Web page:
A note for those of you applying for a preliminary program or transitional year: Residency Navigator does not offer a way to search for these. You will need another tool to do this efficiently. FRIEDA is a reasonable resource, but I found it to be less user-friendly and it requires an AMA membership. ERAS may actually be a better initial resource, as it will let you filter for preliminary programs and most of you will be using it for your applications anyway.

However you choose to do your research, make sure to figure out and pay attention to what is most important to you. Everyone is going to have advice for you and an opinion to offer, but at the end of the day, you will be a happier trainee if you can find a program that supports your goals and priorities in an environment that makes sense for you.

Best wishes for a smooth and minimally stressful application season!

The views expressed herein are those of the author and do not necessarily reflect those of the organizations with which she is or has been affiliated.

Residency application lists: time to get started! (2024)


What month do residency programs start? ›

A year in residency begins between late June and early July depending on the individual program and ends one calendar year later. In the United States, the first year of residency is commonly called as an internship with those physicians being termed interns.

When can you start submitting residency applications? ›

Submit Your Application and Register with the NRMP

Submit your application on the earliest possible date, for the 2025 residency application that's September 4th. Additionally, register with the National Resident Matching Program (NRMP) to gain access to the software where you'll eventually submit your match list.

Does it matter if you submit eras early? ›

For the ERAS application cycle, residency programs will begin reviewing applications in Mid - October. Applications submitted early will not be reviewed before this date, so you will have no distinct advantage. Many residency programs will not review applications until MSPEs are released.

When should you reach out to residency programs? ›

For the bulk of invitations, the most active weeks for interview invitations are two to three weeks after programs can access applications, according to Thalamus, a platform that residency programs can use to schedule interviews.

What is the hardest medical specialty to get into? ›

Based on our comprehensive analysis, the top most competitive specialties are as follows:
  • Plastic Surgery.
  • ENT.
  • Dermatology.
  • Orthopedic Surgery.
  • Neurosurgery.
  • Thoracic Surgery.
  • Urology.
  • Vascular Surgery.

How soon after med school does residency start? ›

You'll start the process of applying for residency during your third year or early in your fourth year of medical school. You'll register for one or more matches in the beginning of your fourth year of medical school.

Is it better to interview early or late for residency? ›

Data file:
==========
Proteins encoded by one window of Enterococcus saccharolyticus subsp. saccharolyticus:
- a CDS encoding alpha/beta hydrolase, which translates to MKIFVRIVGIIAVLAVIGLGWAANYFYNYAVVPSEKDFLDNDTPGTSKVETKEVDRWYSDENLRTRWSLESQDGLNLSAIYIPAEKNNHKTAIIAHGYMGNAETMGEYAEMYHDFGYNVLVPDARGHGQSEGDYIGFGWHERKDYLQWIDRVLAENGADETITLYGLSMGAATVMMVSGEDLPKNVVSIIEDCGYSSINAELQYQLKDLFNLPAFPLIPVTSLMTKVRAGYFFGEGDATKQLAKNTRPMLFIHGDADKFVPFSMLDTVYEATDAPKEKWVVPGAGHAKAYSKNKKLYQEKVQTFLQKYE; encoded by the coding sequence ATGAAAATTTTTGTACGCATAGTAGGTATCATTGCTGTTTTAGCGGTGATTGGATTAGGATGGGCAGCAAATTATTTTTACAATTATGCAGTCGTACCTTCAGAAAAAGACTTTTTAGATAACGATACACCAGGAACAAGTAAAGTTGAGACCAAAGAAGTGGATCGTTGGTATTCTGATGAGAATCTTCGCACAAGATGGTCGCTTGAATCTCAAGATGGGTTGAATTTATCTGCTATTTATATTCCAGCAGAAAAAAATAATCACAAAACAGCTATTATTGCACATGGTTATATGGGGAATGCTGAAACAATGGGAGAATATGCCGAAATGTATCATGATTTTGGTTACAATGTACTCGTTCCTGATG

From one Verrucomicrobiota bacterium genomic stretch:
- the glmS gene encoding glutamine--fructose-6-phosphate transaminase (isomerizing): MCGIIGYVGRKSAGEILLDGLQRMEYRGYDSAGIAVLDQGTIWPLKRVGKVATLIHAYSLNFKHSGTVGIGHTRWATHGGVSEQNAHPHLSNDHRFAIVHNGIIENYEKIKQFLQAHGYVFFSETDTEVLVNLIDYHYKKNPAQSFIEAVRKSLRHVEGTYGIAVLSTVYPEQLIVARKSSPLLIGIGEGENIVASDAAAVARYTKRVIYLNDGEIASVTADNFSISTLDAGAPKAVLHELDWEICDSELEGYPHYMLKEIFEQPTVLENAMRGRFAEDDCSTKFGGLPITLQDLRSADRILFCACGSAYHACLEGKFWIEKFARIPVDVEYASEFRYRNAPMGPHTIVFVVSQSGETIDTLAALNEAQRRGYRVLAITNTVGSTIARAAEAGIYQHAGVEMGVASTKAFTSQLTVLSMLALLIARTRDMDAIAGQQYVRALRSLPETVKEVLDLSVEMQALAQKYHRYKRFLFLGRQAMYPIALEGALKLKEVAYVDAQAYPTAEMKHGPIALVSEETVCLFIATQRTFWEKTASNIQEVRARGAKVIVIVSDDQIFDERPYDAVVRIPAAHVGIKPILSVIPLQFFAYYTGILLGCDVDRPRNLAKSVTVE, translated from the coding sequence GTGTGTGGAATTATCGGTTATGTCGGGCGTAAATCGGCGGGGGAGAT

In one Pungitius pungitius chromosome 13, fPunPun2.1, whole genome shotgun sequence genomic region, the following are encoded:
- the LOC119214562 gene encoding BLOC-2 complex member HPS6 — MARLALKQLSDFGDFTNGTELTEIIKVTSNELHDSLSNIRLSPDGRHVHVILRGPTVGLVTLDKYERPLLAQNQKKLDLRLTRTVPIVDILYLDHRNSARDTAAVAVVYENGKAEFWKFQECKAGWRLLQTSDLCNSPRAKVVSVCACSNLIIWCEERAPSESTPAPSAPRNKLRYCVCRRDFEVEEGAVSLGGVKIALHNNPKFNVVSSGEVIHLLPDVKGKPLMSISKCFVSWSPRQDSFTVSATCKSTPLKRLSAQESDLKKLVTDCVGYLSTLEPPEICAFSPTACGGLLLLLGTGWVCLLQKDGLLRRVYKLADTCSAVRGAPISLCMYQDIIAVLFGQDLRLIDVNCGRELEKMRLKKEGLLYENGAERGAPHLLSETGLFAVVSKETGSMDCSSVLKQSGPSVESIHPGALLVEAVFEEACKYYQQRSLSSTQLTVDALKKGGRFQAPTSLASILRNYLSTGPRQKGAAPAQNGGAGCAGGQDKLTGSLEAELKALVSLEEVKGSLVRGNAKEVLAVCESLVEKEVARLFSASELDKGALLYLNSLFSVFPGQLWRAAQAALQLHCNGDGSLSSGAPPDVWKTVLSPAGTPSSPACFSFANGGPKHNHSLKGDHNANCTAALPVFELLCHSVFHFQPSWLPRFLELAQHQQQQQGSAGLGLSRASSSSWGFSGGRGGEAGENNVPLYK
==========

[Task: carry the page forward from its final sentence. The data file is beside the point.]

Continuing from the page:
It probably does not make a huge difference if you interview early or late. Plenty of stories exist where candidates matched at their first interview location, or their very last interview location. Planning early can save you money on plane tickets and lodging.

What is considered late for the ERAS application? ›

However, it is a well known fact that residency candidates looking to succeed should be applying in September of the application cycle. Applying later than September or applying with an incomplete ERAS Application can make a residency candidate look disorganized and unprepared for the rigors of residency training.

How many letters of recommendation for residency? ›

Typical LoR Requirements

Most residency programs request three LoRs. Sometimes they specify certain departments or rotations from which the letters should originate.

Which residency is hardest to get to? ›

The top 10 most competitive residency programs in 2023 are:
  • Neurosurgery.
  • Orthopedic Surgery.
  • Otolaryngology.
  • Interventional Radiology.
  • Vascular Surgery.
  • Thoracic & Cardiac Surgery.
  • Radiation Oncology.
  • Internal Medicine — Pediatrics.

What is the easiest residency program to get into? ›

Least Competitive Residencies
  • Family Medicine.
  • Pediatrics.
  • Psychiatry.
  • Emergency Medicine.
  • Internal Medicine.
  • Anesthesiology.
  • Obstetrics-Gynecology.
  • Pathology.
May 6, 2024

What is the average number of residency programs to apply to? ›

The ideal range would be between 15–35 programs. Considering the students that submitted the above number of applications had a 94.8% match rate, it's safe to say you can follow these averages as guidelines during your own residency application process.

What is the timeline of medical residency? ›

Length of Residencies
SpecialtyLength of Training*
Emergency Medicine3-4 years
Family Practice3 years
General Surgery5 years
Internal Medicine3 years
17 more rows

What does residency start date mean? ›

The start date of residency for taxpayers with green cards is the first day they were in the U.S. as lawful permanent residents. Typically, that is the day they received notice that their green card application was approved. Green card holders are resident aliens, even if they are not physically present in the U.S.

What month are residency interviews? ›

Residency interviews usually occur October through January of your fourth year, with December and January being the busiest interview months. It is important to note that each specialty, and the residency programs within them, may have their own process and associated timelines.

What is initial residency period? ›

Medicare defines an "initial residency period" as the number of years it takes for a resident to become board eligible in the first medical specialty the resident entered. The initial residency period is set when a physician enters residency, and it does not change.